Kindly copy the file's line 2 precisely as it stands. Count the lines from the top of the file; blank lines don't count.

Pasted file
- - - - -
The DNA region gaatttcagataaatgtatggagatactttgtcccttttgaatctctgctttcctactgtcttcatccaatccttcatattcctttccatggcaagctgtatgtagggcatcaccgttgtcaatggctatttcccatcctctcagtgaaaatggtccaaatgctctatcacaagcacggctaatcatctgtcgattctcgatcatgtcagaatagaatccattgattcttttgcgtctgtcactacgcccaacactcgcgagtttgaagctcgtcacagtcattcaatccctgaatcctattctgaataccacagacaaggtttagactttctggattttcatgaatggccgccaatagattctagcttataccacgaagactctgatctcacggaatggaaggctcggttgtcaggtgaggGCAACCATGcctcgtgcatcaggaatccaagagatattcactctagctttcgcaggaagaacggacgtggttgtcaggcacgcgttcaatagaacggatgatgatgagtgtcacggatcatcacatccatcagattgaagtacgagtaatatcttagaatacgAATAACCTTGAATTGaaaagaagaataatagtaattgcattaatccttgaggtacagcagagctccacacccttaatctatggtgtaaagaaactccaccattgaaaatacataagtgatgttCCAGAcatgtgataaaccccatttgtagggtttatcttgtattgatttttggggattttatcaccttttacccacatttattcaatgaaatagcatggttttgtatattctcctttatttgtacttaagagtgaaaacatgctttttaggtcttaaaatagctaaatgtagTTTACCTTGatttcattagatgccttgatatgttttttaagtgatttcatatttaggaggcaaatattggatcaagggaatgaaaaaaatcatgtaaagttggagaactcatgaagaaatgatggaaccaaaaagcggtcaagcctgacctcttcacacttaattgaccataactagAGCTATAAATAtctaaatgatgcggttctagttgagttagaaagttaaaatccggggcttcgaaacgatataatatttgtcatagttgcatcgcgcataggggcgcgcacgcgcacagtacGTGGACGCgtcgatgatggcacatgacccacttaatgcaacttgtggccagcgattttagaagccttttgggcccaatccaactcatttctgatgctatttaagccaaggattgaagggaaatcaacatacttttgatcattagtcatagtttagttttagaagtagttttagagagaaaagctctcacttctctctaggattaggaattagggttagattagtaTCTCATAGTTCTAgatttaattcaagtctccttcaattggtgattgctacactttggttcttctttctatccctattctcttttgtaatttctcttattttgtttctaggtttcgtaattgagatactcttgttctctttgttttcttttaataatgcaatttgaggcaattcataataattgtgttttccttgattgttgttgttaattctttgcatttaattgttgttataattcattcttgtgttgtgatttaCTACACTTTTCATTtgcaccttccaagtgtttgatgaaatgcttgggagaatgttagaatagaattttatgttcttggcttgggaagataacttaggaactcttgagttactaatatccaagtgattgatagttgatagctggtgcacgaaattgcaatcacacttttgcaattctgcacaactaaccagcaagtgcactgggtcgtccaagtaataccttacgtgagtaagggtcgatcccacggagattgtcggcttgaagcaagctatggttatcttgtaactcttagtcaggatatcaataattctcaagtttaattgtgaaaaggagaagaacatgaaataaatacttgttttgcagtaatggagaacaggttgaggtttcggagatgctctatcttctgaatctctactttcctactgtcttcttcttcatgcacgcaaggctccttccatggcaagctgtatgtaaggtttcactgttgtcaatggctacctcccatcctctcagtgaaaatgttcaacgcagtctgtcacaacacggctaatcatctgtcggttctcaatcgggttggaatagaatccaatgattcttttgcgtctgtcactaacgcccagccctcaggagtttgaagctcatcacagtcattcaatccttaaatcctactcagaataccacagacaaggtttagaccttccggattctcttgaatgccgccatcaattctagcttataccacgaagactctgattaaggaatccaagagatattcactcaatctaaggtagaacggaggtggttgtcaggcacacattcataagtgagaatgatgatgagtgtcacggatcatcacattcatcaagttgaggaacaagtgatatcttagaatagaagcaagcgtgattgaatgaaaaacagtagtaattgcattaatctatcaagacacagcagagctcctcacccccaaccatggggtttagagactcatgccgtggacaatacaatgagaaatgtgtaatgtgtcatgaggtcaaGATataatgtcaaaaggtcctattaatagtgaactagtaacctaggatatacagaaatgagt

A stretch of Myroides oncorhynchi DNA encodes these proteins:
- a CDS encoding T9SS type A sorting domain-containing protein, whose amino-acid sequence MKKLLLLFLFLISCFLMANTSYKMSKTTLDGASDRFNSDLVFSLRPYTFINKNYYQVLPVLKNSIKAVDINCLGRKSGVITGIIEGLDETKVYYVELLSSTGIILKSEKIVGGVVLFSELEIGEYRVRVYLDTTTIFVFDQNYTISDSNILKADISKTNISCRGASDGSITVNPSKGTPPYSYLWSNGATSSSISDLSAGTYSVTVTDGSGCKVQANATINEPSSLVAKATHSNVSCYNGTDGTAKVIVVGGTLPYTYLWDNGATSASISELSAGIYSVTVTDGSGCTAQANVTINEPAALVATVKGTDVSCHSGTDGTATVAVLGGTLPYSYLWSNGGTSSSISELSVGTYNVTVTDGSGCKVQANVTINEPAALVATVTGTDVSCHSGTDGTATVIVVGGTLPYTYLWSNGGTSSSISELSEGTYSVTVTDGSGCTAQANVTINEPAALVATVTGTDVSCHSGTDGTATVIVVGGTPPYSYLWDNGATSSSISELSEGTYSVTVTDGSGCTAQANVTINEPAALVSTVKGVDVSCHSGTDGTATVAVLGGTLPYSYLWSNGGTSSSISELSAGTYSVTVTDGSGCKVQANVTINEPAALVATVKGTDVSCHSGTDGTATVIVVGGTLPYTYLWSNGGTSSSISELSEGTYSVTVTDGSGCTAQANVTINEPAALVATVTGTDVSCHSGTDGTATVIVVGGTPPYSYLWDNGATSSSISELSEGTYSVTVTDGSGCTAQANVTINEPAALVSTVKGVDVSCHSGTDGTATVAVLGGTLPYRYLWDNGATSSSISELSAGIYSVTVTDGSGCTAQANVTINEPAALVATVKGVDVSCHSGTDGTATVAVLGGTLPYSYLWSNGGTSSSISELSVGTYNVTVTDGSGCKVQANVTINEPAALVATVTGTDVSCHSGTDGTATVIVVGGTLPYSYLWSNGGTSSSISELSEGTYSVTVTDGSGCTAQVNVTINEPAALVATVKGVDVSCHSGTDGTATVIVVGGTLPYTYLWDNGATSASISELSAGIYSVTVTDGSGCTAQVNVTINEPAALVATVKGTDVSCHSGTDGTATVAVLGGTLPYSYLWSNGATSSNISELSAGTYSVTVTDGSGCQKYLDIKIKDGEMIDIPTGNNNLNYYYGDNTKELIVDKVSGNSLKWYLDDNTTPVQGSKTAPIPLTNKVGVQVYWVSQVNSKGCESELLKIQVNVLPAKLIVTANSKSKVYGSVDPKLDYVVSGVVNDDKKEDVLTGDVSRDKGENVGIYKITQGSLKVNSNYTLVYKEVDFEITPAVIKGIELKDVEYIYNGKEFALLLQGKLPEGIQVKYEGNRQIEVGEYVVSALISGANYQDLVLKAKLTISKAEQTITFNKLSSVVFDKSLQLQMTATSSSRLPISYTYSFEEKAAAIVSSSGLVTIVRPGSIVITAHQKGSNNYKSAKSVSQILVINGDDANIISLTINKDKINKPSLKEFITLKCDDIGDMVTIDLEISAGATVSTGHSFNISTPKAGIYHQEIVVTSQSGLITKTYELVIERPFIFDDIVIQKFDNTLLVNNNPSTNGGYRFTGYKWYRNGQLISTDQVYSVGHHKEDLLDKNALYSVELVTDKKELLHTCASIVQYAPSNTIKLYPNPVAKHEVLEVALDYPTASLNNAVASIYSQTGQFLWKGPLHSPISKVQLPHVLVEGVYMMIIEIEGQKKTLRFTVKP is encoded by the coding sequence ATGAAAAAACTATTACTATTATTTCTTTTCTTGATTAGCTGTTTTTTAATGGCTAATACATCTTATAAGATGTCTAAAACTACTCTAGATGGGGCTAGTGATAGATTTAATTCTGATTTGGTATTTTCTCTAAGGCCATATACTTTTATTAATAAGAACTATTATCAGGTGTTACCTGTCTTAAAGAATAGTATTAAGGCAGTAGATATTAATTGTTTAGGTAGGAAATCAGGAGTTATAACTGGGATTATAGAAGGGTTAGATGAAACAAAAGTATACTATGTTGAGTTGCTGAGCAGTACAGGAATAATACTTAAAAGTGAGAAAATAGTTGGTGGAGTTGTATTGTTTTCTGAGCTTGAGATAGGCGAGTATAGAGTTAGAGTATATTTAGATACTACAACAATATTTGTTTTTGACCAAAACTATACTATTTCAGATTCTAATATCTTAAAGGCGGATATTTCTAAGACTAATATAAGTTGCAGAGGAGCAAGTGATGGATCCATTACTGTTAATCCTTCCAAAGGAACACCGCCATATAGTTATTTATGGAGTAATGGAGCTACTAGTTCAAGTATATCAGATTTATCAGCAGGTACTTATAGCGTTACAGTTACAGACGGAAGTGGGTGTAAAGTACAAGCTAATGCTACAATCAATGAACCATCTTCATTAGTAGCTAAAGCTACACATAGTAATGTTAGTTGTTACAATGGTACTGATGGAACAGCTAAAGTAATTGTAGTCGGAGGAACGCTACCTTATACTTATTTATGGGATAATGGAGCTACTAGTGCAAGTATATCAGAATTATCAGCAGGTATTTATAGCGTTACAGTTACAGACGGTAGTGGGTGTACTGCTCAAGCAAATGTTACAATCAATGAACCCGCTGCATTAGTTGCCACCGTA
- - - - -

A stretch of Myroides oncorhynchi DNA encodes these proteins: